Hidden Gem of the Month: 2012 Colgin Cariad Is a California Blend with Great Aging Potential

2012 Colgin Cariad

The 2012 Colgin Cariad is an unusually acidic California blend that will age beautifully over the next thirty years.


 I’ve long been familiar with Colgin’s classic Cabernet Sauvignon, but recently, I’ve found a new love: Cariad. This is perhaps fitting since the name “Cariad” means “love” in Welsh. Full of intense tannin and layers of fruit, the proprietary Bordeaux-style blend from the Colgin estate is more acidic than you’d expect from a California vineyard. Although the estate’s Cabernet remains at the top of most collectors’ lists, I recommend taking a second look at 2012 Cariad for your next investment. The 2012 vintage in particular is neck-and-neck with its Cabernet sibling in quality and might even be the better choice for collectors who prefer wine with a little more bite.

An Edgier Napa Blend

The 2012 Colgin is made from a textbook Bordeaux-style blend of 53 percent Cabernet Sauvignon, 26 percent Merlot, 12 percent Cabernet Franc, and 9 percent Petit Verdot. Yet its Napa Valley origins give it sweeter fruits than its French peers, and a much fuller body. The California sunshine was especially prevalent in 2012, and critics call this a classic vintage. Napa’s long stretches of warm days followed by foggy summer nights created bold wines with an ideal balance between fruitiness and lip-puckering acidity.

However, while Colgin’s Cabernet Sauvignon developed pure fruit-forward flavors in 2012, the Cariad blend only had some of this jamminess. The Cabernet Franc and Petit Verdot gave it far more acidity than you normally find in a California blend made during an especially warm summer, and for this reason, 2012 Colgin Cariad might age longer than other wines from the estate. Robert Parker explains that the wine will cellar for an additional 25 or 30 years—minimum. It’s worth drinking now since its firm tannins are already well-integrated with the rest of the wine, but you’ll be richly rewarded if you hold onto this wine through the decades.

That Same Colgin Rarity

The 2012 vintage resulted in especially high yields in California, yet Colgin remained dedicated to its famously limited number of cases. Colgin usually restricts its Cariad label to just 450 to 550 cases each year, regardless of harvest quantity, and 2012 was no exception. This is excellent news for collectors looking to make a profit on these bottles later. Right now, 2012 Colgin Cariad costs about $550 per bottle, which is about $100 less than the Cabernet Sauvignon label from the same vintage. However, since the quality is so high, the wine is rare, and the aging potential is promising, your upfront investment could grow immensely over the next decade or two.

An A-List Team of Winemakers

This wine’s brilliant winemakers add to its reputation. All the grapes are sourced from the legendary Abreu vineyards, and after the harvest, the wine is carefully tended by winemaker Allison Tauziet. She is known for her close attention to detail throughout the fermentation process, with a strong focus on grape handling. Rather than aggressively and quickly harvesting berries, Tauziet handles the grapes with care from the start to preserve their skins and juice. From there, she sorts them into gravity-fed fermentation tanks, which allows the color, tannins, and flavors of the wine to be extracted more gently than by standard pump tanks. The result is a balanced wine with more layers of flavors.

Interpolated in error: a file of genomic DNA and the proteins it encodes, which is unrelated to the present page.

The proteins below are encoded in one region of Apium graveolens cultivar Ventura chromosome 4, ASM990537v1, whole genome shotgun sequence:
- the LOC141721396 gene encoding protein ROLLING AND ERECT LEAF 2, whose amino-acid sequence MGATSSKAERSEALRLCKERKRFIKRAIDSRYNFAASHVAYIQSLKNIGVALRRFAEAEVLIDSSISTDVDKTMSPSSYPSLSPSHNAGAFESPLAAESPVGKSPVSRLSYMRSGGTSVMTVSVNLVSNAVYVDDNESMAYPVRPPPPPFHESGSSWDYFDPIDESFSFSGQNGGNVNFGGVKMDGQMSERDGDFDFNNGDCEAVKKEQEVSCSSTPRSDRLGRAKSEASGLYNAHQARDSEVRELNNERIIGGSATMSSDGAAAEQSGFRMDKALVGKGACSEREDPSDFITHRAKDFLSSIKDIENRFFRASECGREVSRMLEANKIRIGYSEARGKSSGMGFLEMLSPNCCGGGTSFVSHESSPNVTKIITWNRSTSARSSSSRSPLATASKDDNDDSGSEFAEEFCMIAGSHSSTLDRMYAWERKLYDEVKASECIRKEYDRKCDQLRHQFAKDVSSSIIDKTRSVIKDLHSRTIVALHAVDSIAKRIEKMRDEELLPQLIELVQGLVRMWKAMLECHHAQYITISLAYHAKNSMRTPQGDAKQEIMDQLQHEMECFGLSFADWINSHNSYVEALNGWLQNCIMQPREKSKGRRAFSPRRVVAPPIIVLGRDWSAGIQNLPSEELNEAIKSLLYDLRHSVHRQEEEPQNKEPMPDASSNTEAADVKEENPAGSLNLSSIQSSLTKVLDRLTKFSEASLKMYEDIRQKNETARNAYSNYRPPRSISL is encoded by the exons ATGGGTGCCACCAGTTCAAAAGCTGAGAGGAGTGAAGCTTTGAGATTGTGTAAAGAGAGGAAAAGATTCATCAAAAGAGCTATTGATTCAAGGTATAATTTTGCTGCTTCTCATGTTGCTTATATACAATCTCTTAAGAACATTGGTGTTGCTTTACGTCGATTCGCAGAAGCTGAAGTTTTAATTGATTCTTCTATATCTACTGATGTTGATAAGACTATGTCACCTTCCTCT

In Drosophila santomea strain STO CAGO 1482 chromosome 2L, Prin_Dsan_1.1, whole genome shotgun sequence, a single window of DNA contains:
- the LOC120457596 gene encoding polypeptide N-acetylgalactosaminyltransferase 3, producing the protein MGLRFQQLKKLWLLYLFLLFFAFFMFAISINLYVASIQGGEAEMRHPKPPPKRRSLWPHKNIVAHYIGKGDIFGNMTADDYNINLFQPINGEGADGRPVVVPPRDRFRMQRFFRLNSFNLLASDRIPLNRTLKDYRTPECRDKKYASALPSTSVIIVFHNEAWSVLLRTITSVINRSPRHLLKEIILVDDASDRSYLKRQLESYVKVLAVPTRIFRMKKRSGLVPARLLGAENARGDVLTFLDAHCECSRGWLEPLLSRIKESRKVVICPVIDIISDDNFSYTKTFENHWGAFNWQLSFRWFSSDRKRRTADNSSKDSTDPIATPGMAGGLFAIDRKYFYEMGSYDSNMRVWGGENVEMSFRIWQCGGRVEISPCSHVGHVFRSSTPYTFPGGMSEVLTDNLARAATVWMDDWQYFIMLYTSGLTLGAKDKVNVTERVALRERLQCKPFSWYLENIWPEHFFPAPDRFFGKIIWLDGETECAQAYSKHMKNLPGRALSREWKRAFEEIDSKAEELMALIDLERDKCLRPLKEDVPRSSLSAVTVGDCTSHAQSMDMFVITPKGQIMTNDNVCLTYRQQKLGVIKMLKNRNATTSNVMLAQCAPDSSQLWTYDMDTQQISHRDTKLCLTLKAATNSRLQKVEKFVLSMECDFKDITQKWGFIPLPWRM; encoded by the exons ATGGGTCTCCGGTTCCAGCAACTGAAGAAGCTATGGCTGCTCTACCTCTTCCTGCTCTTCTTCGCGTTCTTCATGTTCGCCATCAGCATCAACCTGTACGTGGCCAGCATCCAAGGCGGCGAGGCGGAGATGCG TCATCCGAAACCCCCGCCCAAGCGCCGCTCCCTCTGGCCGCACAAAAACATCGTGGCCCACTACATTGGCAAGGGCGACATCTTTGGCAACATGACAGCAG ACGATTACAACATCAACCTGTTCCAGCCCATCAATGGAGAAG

Your Guide to the Best Colgin Vintages

The best Colgin vintage for your collection will depend on how long you want to cellar your wine and whether you prefer acidity or fruit. Any 2012 vintage from the estate will be worth an investment due to the high vintage quality. However, collectors who prefer their wines to taste brighter and more tannic will want to invest in Cariad over Cabernet Sauvignon from the Tychson Hill vineyard. Collectors looking for a wine to drink right now or those who prefer a sweeter, more fruit-forward vintage will instead want to consider the estate’s Cabernet Sauvignon or Syrah. They still have some aging potential, and they have a milder, more voluptuous flavor than the Cariad.

If you’re looking for the longest-lasting wine, and you want to get a sense of how the 2012 Colgin Cariad will age in the future, I recommend buying a bottle of 2002 Cariad for comparison. The 2002 was relatively similar to the 2012 in terms of weather, with a mild summer and even budding. Now that this vintage has had 10 years longer to age than the 2012, you can get a fairly good idea of where the 2012 is headed in the next decade. Based on positive early tasting notes from critics, this is a future wine tasting that’s worth marking on your calendar.

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At Vinfolio, we help our clients buy, sell, store, and manage their most treasured bottles of wine. But in our spare time, we’re just a group of passionate and slightly obsessed oenophiles--we love sharing a great glass of vintage Champagne, followed by a Burgundy, and then a Bordeaux, to get things started. We’re always obsessing over the latest (and oldest) vintages, and we want to share that knowledge and passion with our readers.